Still another group of candidates seek appointments only because their parents or family members push them to do so, when in reality, they have a different set of goals in life for themselves.

A miserable cadet or midshipman usually results in a miserable 2LT or Ensign.

Therefore the two year "try before you buy" allowance is extremely valuable to ensure that our future officers are the ones who genuinely desire to serve and lead others, even if it takes them in harm's way.
 

LongAgoPlebe

5-Year Member
Adding on to @AROTC-dad's excellent summary, there's also the experience factor. You can/should do your research about the SA experience, warfare communities/branches available when you graduate and commission, and SA life. But the research can never replace the lived experience of being there. Some yuks/youngsters figure out the life is not for them.
 

jl123

Member
The only cadets that I have seen voluntarily leave with the intent to return are LDS cadets who resign in order to serve a mission.
It is not common to resign and reapply, but is not unheard of.

GEN Nicholson, commander of US Forces Afghanistan, resigned from the Class of 1979, graduated from Georgetown, and then was re-admitted at the point he left off and graduated as Class of 1982's Brigade Commander.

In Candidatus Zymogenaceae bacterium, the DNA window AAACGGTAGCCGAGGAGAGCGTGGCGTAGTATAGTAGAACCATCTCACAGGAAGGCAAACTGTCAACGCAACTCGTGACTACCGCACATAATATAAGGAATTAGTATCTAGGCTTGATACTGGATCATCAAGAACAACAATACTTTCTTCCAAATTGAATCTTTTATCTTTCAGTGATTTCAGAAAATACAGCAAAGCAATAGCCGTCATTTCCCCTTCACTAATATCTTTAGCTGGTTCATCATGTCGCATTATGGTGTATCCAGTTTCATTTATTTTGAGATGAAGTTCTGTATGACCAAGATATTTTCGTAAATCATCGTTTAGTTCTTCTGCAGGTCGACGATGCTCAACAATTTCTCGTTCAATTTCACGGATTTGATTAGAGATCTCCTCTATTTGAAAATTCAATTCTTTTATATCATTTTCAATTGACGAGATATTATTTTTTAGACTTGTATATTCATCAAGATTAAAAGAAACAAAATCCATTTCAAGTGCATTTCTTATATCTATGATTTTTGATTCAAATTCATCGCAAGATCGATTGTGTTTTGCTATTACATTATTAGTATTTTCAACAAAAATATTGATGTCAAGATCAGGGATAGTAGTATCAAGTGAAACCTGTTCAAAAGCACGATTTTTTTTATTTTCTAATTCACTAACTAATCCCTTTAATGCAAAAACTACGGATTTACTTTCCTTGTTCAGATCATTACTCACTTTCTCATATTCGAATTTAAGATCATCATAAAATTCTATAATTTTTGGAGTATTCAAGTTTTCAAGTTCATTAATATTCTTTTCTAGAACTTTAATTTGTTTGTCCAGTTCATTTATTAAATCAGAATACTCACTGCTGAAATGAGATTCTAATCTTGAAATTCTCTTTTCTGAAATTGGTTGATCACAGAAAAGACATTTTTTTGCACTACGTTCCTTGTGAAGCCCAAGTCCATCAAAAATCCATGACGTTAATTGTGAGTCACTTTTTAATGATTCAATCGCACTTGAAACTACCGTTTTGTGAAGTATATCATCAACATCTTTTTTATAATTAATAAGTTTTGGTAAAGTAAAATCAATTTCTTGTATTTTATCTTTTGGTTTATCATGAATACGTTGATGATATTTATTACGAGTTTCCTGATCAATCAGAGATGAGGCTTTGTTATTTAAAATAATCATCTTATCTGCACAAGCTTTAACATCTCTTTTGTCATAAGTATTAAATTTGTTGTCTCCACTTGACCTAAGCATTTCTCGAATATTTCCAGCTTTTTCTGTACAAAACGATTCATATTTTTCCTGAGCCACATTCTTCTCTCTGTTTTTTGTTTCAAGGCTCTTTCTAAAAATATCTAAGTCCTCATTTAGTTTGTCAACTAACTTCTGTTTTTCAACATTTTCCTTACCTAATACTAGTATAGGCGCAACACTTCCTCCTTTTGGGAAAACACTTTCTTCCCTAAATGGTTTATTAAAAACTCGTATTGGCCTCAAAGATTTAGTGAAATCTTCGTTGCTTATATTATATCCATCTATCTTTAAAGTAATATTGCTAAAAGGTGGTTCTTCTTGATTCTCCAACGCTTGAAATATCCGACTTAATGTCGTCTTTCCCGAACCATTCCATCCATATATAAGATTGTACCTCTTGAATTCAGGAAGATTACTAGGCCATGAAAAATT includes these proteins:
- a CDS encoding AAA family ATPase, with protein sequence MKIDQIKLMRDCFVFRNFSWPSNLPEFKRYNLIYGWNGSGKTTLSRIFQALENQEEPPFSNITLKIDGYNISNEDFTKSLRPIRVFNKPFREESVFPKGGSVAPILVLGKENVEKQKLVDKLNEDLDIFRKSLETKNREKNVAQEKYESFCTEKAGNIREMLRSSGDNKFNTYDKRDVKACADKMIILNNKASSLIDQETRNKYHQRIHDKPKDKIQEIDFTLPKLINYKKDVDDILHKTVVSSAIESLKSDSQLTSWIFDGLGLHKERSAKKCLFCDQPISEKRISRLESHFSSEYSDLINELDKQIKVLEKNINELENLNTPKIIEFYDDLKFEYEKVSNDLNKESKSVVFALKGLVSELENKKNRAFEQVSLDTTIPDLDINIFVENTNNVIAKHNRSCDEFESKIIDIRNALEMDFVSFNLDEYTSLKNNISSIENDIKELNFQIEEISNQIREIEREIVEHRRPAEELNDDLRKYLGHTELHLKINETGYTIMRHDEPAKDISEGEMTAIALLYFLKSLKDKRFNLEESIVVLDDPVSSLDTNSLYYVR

Cadets leave after two years because your military commitment doesn't start until your junior year at west point and those cadets decided west point isn't for them, or they are LDS and are leaving after two years to go serve a mission and will return when they finish.
FYI: even LDS cadets have to reapply after the 2 year mission. No guarantee of re-acceptance.
 

UHBlackhawk

Member
My point about the general I know was not necessarily about the specific case, but that it is sometimes tough to discern who will do well at a service academy and subsequently who will do well as an officer. And let's face it, few in each class will be blessed with the talent and luck to make general. Most will probably be pretty good company grade officers, but that's it. And there is no shame in that.
I've been around O-6 grads who talked about how much they loved their time at West Point, only to be reminded by their classmates that they hated every of it as a Cadet, but that time has softened their outlook. I've seen Cadets who needed a gentle push from a loved one to pick a service academy but then thrived once they arrived. I've seen others who only dreamed of West Point find upon their arrival that they made a big mistake. Ya never know.
 

jl123

Member
I've been around O-6 grads who talked about how much they loved their time at West Point, only to be reminded by their classmates that they hated every of it as a Cadet, but that time has softened their outlook.
Interesting how time can change memories.

Shortly after Ranger School graduation a classmate told me it wasn't that tough. He thought it would be more demanding. I looked at him and said, "Dude, two weeks ago we were in the swamps and you were crying like a p***y. "